Concerns not alleviated

But some key Democrats were not swayed from their demands for improvements to the enforcement of new labor standards before they consider USMCA. Democrats control the U.S. House of Representatives. 

Rep. Earl Blumenauer of Oregon, chairman of the House Ways and Means trade subcommittee, said that he had already believed the trade deal needed changes before it could be considered by the House. “Nothing in this report alleviates those concerns,” he said. 

Sen. Ron Wyden of Oregon, the top Democrat on the Senate Finance Committee said, “The administration shouldn’t squander the opportunity to lock in real, enforceable labor standards in Mexico.” 

The ITC report said Mexican union wages would rise by 17.2 percent if the labor provisions agreed to in the USMCA were enforced. Even so, Mexican factory wages would remain far below those in the United States. 

Republican Sen. Chuck Grassley of Iowa, chairman of the Senate Finance Committee, praised the report for highlighting benefits beyond tariff reductions. 

“Many of the significant improvements in USMCA are reducing non-tariff barriers and implementing rules and fair practices that will help U.S. workers, jobs and businesses tremendously over the coming years,” Grassley said in an emailed statement. 

 

Dueling analyses

The U.S. trade representative’s office had prepared a separate analysis of the USMCA’s automotive benefits that industry officials had described as a rosier alternative view of USMCA aimed at limiting any potential damage from the ITC report. 

USTR estimated that the trade deal would create 76,000 automotive sector jobs within five years as automakers invest $34 billion in new plants to comply with the regional content rules. The total includes about $15 billion in projects already announced. 

USTR officials said their analysis was based on plans disclosed by automakers to the trade agency for compliance with the new agreement’s tighter rules of origin.

“They have verbally committed to us that they intend to comply with the rules,” a senior USTR official said. “And they have told us that this is not going to have significant upward pressure on vehicle prices.”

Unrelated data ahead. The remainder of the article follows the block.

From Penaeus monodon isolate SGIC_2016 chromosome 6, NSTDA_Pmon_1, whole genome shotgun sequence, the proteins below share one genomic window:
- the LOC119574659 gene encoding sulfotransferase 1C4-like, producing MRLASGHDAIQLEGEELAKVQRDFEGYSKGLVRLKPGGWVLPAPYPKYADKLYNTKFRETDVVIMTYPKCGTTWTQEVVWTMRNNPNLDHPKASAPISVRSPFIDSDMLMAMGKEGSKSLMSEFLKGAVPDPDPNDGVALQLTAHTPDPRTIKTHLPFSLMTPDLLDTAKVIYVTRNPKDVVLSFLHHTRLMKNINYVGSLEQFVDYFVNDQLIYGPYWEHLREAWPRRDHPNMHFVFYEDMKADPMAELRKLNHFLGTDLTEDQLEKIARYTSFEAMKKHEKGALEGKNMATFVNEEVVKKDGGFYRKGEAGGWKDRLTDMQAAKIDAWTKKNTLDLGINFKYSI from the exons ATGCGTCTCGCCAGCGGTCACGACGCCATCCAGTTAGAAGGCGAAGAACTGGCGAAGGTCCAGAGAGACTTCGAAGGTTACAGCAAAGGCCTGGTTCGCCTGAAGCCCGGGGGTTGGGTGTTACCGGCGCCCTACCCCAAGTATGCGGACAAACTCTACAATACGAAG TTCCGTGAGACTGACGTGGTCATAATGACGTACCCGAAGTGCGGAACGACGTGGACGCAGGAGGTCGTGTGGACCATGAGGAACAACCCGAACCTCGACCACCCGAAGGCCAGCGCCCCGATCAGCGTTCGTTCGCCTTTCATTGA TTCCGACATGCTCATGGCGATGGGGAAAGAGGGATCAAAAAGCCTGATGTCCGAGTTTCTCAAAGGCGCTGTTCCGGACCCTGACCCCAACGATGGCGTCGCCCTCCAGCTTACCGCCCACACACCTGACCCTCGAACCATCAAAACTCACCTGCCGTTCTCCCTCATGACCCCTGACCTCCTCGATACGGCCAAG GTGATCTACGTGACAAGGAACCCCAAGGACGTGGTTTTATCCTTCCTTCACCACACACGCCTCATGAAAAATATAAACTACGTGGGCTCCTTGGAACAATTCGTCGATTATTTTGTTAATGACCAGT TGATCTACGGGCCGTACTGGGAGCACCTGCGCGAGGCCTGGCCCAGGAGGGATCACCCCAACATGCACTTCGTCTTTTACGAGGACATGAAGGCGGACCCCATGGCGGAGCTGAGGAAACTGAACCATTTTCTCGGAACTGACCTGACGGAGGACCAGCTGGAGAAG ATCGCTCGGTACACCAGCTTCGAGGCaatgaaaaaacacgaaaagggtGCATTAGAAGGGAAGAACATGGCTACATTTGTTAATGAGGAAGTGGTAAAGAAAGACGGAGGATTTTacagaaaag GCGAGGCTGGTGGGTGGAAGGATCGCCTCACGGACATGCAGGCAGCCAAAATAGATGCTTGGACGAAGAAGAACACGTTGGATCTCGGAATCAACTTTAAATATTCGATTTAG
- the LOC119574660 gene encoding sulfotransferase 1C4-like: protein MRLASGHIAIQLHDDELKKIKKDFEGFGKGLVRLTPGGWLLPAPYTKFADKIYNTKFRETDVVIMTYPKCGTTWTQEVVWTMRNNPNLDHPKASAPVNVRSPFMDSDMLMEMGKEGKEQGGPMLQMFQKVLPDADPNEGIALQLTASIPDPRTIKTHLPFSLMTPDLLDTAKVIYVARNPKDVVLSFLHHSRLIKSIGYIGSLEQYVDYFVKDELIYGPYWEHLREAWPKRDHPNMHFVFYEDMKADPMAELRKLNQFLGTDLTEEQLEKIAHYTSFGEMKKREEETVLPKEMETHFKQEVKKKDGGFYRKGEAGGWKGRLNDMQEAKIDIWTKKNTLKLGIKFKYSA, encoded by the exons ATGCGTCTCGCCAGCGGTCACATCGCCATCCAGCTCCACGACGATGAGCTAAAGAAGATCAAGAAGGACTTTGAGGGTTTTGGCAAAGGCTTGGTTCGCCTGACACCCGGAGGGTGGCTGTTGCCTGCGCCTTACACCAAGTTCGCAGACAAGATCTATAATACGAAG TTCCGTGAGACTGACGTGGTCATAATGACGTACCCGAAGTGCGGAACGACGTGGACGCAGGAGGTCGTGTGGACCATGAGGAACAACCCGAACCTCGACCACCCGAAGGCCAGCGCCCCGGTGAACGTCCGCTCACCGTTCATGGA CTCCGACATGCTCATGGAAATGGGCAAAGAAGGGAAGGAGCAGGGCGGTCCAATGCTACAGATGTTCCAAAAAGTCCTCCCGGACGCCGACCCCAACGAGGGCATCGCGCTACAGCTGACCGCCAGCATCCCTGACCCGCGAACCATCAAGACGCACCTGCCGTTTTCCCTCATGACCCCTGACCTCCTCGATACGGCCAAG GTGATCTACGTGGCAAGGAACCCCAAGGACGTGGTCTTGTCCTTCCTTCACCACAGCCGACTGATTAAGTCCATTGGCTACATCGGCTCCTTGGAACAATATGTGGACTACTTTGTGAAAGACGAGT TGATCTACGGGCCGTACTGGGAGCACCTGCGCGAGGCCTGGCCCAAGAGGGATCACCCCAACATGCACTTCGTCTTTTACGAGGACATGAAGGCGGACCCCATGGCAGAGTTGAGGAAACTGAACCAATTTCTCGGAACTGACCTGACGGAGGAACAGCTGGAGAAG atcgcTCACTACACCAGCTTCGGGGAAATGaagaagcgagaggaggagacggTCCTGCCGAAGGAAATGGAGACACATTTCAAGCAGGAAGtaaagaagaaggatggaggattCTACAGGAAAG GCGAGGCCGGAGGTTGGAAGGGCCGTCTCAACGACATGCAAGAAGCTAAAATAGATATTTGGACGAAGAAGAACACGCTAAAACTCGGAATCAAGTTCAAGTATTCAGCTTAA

But the ITC report said some automakers may decide not to offer vehicles that would be too expensive to bring into compliance with the deal, reducing consumer choice in the U.S. auto market. 

The trade group representing Detroit automakers Ford, General Motors and Fiat Chrysler said it viewed the USTR analysis as more accurate than the ITC’s. 

The ITC “underestimates the longer-term investments and increased U.S. auto parts sourcing that will be made in our sector as a result of the certainty and predictability the USMCA will deliver,” Matt Blunt, president of the American Automotive Policy Council, said in a statement. 

The USMCA deal will also lead to new access for U.S. exports of dairy, poultry and egg products to Canada and U.S. imports of sugar and sugar-containing products from Canada, the ITC said. 

The ITC’s forecast estimated total U.S. dairy product output would increase by $226.8 million, or 0.1 percent. U.S. agriculture and food exports overall would increase by $435 million. 

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Facebook ‘Unintentionally’ Uploaded Email Contacts of 1.5 Million Users

Facebook Inc said on Wednesday it may have “unintentionally uploaded” email contacts of 1.5 million new users since May 2016, in what seems to be the latest privacy-related issue faced by the social media company.

In March, Facebook had stopped offering email password verification as an option for people who signed up for the first time, the company said. There were cases in which email contacts of people were uploaded to Facebook when they created their account, the company said.

“We estimate that up to 1.5 million people’s email contacts may have been uploaded. These contacts were not shared with anyone and we are deleting them,” Facebook told Reuters, adding that users whose contacts were imported will be notified.